As we’ve discussed previously, many businesses are in the process or have identified the need to undertake some form of digital transformation. They’re doing this to make their operations more efficient, gain flexibility, deliver more agile apps, benefit from access to improved technology, ensure resilience, meet wider business objectives and to keep up with the competition.
The benefits of doing this are well proven, and many would argue that in today’s environment it is actually essential. Indeed, one report on the topic recently found that nearly a third of executives rate data transformation as a ‘matter of survival’.
Despite this, we frequently find that while some organisations are happy to embrace a major transformation, others are more reticent. They just want to dip their toes in the water.
Often, this is because change is perceived as a daunting prospect - particularly when it involves overhauling your infrastructure and/or moving your data, as digital transformation does. It can also put a huge amount of strain on your internal resources, and require large amounts of capital expenditure if not managed well.
So, what can be done both to make the process easier and to avoid these issues? Based on our extensive experience helping customers to manage similar transitions, we have two main recommendations:
Break down your transition into phases
Many businesses we’ve worked with have discovered that the best way to complete a transformation project is to first complete a physical transition, then consolidate in a second phase by distributing their estate across the chosen hybrid solution – which will often be a mix of colocation, private and public cloud.
The physical transition involves moving everything to one location, which is often a colocation premises or similar. This allows you to instantly meet some of your objectives, and buys you time to complete the remainder of the project. It also means that you can really start to consider what your long-term strategy is going to be – what data can or should be moved to the cloud, and what should be kept more local – and then you can make the necessary arrangements and moves accordingly at a relaxed pace.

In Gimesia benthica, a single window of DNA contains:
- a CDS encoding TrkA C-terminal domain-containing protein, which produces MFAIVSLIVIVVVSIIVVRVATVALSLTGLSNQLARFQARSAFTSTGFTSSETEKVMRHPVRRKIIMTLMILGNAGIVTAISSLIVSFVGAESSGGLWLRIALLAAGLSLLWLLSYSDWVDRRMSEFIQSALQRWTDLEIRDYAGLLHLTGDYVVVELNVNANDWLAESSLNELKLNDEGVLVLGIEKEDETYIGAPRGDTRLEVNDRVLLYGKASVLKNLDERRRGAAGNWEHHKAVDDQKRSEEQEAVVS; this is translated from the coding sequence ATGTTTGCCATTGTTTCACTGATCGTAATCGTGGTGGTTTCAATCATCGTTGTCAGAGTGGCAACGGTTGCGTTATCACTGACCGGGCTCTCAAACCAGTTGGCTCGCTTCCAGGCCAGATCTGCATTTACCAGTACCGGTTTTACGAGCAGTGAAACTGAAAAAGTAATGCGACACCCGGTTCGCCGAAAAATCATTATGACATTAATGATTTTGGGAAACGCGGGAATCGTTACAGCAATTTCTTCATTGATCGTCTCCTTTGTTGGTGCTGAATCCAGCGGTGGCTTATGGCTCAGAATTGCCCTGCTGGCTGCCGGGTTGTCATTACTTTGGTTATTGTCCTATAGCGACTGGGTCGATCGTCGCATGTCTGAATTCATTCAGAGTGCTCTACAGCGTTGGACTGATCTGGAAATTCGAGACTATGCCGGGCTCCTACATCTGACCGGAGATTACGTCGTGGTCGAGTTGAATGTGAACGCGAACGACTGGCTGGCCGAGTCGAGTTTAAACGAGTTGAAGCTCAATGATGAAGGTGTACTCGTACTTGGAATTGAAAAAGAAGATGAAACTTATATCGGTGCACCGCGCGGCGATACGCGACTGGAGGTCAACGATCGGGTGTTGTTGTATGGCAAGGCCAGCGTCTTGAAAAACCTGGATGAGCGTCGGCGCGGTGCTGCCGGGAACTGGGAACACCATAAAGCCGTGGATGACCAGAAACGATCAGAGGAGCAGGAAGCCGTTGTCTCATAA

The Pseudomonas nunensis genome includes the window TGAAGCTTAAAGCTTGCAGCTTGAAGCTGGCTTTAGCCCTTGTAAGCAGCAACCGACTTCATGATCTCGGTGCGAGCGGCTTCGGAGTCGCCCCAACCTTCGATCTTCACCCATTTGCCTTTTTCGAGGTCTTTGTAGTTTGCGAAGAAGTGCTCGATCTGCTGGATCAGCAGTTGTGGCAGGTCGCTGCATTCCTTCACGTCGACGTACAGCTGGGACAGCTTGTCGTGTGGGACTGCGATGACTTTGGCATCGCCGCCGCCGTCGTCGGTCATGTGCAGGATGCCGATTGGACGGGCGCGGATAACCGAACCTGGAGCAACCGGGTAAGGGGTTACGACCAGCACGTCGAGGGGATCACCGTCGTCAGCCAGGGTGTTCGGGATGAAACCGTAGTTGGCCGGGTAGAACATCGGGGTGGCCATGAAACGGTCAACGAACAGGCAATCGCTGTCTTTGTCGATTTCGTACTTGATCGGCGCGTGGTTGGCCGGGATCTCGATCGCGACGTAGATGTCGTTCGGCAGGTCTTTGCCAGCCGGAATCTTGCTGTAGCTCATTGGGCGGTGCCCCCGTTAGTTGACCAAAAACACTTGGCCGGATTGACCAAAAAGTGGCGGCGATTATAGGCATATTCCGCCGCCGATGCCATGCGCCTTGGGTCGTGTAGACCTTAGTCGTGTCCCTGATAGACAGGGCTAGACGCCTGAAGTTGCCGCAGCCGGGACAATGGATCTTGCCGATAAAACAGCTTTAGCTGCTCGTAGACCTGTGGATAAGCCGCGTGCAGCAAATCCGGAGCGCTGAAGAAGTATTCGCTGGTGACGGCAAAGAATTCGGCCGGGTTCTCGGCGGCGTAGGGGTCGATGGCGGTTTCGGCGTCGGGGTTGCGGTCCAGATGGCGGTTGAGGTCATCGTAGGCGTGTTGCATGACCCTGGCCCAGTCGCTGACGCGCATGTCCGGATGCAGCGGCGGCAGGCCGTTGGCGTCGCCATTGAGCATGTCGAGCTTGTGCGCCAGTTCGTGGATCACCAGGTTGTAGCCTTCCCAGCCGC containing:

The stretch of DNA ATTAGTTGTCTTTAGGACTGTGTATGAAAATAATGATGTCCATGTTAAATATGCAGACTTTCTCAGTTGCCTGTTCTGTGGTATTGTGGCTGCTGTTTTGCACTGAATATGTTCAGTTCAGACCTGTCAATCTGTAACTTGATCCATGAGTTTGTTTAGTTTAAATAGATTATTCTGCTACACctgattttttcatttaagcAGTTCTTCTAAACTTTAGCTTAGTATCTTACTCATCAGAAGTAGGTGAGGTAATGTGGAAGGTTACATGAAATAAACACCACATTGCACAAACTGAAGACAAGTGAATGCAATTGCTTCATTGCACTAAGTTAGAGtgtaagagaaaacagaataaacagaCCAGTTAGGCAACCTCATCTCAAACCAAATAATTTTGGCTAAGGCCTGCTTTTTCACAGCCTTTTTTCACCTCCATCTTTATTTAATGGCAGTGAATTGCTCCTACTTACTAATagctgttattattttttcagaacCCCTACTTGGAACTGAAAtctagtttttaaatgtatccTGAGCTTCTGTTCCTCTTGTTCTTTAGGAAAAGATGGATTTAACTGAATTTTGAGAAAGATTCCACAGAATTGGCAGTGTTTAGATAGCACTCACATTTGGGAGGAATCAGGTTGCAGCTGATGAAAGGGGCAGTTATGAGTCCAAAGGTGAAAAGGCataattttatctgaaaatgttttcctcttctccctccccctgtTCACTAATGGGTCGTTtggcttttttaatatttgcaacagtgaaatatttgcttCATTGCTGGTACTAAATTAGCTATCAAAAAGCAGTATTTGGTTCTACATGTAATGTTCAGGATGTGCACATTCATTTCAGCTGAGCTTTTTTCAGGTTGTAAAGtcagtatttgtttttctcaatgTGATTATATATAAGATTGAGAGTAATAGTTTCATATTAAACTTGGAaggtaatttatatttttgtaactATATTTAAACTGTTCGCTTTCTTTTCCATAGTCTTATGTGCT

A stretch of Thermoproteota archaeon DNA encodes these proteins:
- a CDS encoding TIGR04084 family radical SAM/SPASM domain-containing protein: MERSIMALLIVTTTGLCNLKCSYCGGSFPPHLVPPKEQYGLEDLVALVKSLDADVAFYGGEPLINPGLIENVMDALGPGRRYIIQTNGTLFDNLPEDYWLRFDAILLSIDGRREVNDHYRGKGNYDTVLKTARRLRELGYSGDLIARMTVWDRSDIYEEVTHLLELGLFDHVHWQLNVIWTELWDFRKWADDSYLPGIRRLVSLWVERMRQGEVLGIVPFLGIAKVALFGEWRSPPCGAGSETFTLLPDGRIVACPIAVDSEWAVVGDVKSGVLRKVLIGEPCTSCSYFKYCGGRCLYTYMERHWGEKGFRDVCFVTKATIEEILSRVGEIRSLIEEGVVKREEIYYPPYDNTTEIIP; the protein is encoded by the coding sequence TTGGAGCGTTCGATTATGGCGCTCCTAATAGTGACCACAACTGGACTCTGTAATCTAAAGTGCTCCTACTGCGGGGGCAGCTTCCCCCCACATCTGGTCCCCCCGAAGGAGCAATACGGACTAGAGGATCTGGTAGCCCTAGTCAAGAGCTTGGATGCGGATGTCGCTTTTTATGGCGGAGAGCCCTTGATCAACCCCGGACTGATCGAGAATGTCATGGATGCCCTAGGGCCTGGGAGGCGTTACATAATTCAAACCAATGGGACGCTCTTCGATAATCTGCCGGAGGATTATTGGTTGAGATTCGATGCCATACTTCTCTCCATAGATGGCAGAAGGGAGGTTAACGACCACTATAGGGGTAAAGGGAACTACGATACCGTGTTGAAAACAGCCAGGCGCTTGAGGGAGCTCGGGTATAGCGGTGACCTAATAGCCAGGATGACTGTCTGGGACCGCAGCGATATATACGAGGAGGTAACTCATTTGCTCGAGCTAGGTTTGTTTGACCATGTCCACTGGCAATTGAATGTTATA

Enlist a trusted third partner to work alongside you throughout the project
For the above to be possible, you’ll need to have identified a suitable colocation partner who is prepared to be flexible and allow you access to resources on a temporary basis. You should also look for a partner that offers support through these transitions, making the process easier and allowing you to benefit from their expertise. The Datum Concierge Service is a good example of this. As well as the aforementioned benefits, this will help you avoid hiring expensive new recruits or shelling out large amounts of capital upfront.
If you break your digital transformation project down and approach it in phases, guided by a trusted partner then there’s no reason that undergoing something of this nature should be daunting. As listed in the introduction, there’s plenty of ways in which businesses can benefit from doing this so it’s a bit of a no-brainer.
If you’d like to discuss how you can start now, just get in touch and we’d be happy to provide you with more information.